Better known as `Imam-e-`Adham'
(The Greatest Imam), or
by his kunyah `Abu
Hanifah', Nu'man ibn Thabit was born in the city of Kufa (modern day
Iraq) in the year 80 A.H (689 A.D). Born
into a family of tradesmen, the Imam's
family were of Persian origin as well as descending from the noble
Prophet's (saw) Companion
Salman al-Farsi (ra).
Imam Abu Hanifah's father, Thabit,
had met in Kufa Imam
`Ali Ibn Abi Talib (ra) who
made dua for him and his
progeny, and some say that Abu Hanifah was a result of this dua.
given by al-Bukhari and Muslim states that Abu Hurairah (ra)
narrated Allah's Messenger (saw)
as saying:"If the Religion were at the Pleiades, even then
a person from Persia would have taken hold of it, or one amongst the
Persian descent would surely have found it."
Abu Hurairah (ra)
also narrates:"We were sitting in the company of Allah's
Apostle (saw) when Surat al-Jum`a
was revealed to him and when he recited amongst them, (those who
were sitting there) said `Allah's Messenger?' but Allah's Apostle
(saw) made no reply, until he was questioned once, twice or thrice,
and there was amongst us Salman the Persian.
Allah's Apostle (saw)
placed his hand on Salman and then said:"Even if faith were
near the Pleiades, a man from amongst these would surely find
as-Suyuti a Shafi'i alim (rh)
remarked:"It has been communicated unanimously that this hadith
refers to Imam Abu
Kufa at the
time of the Imam's birth
was a great center of knowledge and learning, with many of the noble
Prophet's (saw) Companions (ra)
having taken residence there. Due
to the presence of these venerable people who had engendered so much
interest in hadith and riwayat
that practically every house in Kufa had become a center of these
disciples and their disciplines.
At first, Imam
Abu Hanifah was not a student of knowledge.
However, by coincidence, while one day passing by the house
of Sha'bi (an acclaimed "Great Scholar among the Successors (rh)"),
Abu Hanifah was called in by the shaykh
who mistook him for a student. "Where
are you going young man?" asked Sha'bi.
Abu Hanifah named the merchant he was going to see.
"I meant to ask," asked Sha'bi, "Whose classes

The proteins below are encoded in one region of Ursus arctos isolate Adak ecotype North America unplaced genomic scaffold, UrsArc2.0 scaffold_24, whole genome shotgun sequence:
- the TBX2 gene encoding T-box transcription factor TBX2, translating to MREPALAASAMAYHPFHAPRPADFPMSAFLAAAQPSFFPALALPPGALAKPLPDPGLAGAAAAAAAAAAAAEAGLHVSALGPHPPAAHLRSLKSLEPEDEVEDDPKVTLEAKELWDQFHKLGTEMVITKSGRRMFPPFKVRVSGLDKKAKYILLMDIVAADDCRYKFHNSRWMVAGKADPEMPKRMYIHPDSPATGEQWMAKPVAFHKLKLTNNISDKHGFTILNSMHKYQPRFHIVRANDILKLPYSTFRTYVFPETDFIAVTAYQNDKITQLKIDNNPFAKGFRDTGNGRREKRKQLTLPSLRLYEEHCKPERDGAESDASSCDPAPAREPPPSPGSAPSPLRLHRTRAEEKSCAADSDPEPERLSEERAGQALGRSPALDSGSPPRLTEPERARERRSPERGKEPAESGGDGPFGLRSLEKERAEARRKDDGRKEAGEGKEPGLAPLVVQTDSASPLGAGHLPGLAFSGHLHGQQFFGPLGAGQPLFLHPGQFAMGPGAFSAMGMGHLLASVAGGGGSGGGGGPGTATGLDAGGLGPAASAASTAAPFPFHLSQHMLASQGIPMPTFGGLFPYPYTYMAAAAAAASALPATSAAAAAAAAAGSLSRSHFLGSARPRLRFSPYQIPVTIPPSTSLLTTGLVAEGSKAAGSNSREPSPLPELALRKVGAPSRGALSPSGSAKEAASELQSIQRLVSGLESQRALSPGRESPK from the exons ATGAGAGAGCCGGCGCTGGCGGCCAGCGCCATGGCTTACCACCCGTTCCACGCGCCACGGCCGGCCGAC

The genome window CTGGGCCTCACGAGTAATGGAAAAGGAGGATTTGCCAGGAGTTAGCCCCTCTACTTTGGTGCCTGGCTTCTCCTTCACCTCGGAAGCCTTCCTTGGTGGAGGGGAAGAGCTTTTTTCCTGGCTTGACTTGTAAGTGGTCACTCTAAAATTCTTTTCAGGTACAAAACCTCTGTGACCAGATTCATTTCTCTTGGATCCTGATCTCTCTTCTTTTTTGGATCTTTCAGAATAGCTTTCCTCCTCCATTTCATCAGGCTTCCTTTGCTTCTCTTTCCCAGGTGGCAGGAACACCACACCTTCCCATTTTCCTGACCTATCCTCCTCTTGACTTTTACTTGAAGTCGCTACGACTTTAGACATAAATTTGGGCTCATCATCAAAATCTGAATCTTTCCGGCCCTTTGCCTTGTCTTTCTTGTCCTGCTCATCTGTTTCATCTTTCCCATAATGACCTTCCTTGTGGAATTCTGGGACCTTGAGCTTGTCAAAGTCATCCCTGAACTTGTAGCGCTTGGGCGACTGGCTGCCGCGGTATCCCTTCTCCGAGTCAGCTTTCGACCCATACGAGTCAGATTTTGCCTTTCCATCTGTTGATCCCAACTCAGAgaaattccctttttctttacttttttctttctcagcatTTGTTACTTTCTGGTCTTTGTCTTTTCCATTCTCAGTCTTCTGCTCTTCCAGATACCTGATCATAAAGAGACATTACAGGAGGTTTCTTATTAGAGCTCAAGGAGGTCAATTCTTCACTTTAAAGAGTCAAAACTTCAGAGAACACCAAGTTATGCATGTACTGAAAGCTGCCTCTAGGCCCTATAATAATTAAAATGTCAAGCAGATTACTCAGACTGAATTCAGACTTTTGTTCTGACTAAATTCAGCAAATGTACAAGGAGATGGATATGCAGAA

you attend?" "Nobody's,"
replied the Imam regretfully.
"I see signs of intelligence in you," began
Sha'bi,"you should sit in the company of learned men."
It was after this
encounter that the young Imam
began his quest for knowledge. Imam
Abu Hanifah acquired knowledge from over four thousand people.
His teachers included many prestigious men of the time whose sanad
went back to a number of Companions (ra).
He himself was blessed with the meeting of the Companions:
Anas ibn Malik, Abdullah ibn Afwa and Sahl ibn Sa'ad (ra),
thus gaining him the rank of being a Tabi'i
(Successor to the Companions).
Abu Hanifah's shayukh
was Hammad ibn Sulayman, he joined his circle at the age of 22,
having already become a well-known debater and studied with this shaykh
until the latter's death, whereupon he took over his majlis
(circle) at the age of forty. Shu'ba,
a leading muhaddith who
knew-by-heart two thousand traditions was also a teacher of Imam
Abu Hanifah. Shu'ba was
greatly attached to Imam
Abu Hanifah saying: "Just as I know that the sun is bright, I
know that learning and Abu Hanifah are doubles of each other."
quest for knowledge inevitably took him to the Holy Sanctuaries, at
a time when Makkah was a busy center for learning.
A number of acknowledged masters of hadith,
who had had access to the Prophet's (saw)
Companions (ra) had
established their own schools there.
Of these was `Ata bin Rabah's (rh)
school. `Ata was a famous Tabi'i
who had associated with most of the Companions (ra)
and acquired from this association a status of authority.
He himself claimed to have met two hundred men who had
associated with the Noble Prophet (saw).
The leading Companions (ra)
all acknowledged his learning. Abdullah
ibn `Umar (ra), son of the Caliph
`Umar (ra) often used to
say:"Why do people come to me when `Ata ibn Abi Rabah is there
for them to go to?" Of
the other Muhaddithin of
Makkah whose classes the Imam
attended was `Ikrimah. He
was the slave and pupil of Abdullah ibn `Abbas, who educated him
with great care and attention, making him so proficient that he,
during his own lifetime gave Imam
Abu Hanifah the authority to exercise personal judgement and
Abu Hanifah was the first to analyze Islamic jurisprudence, divide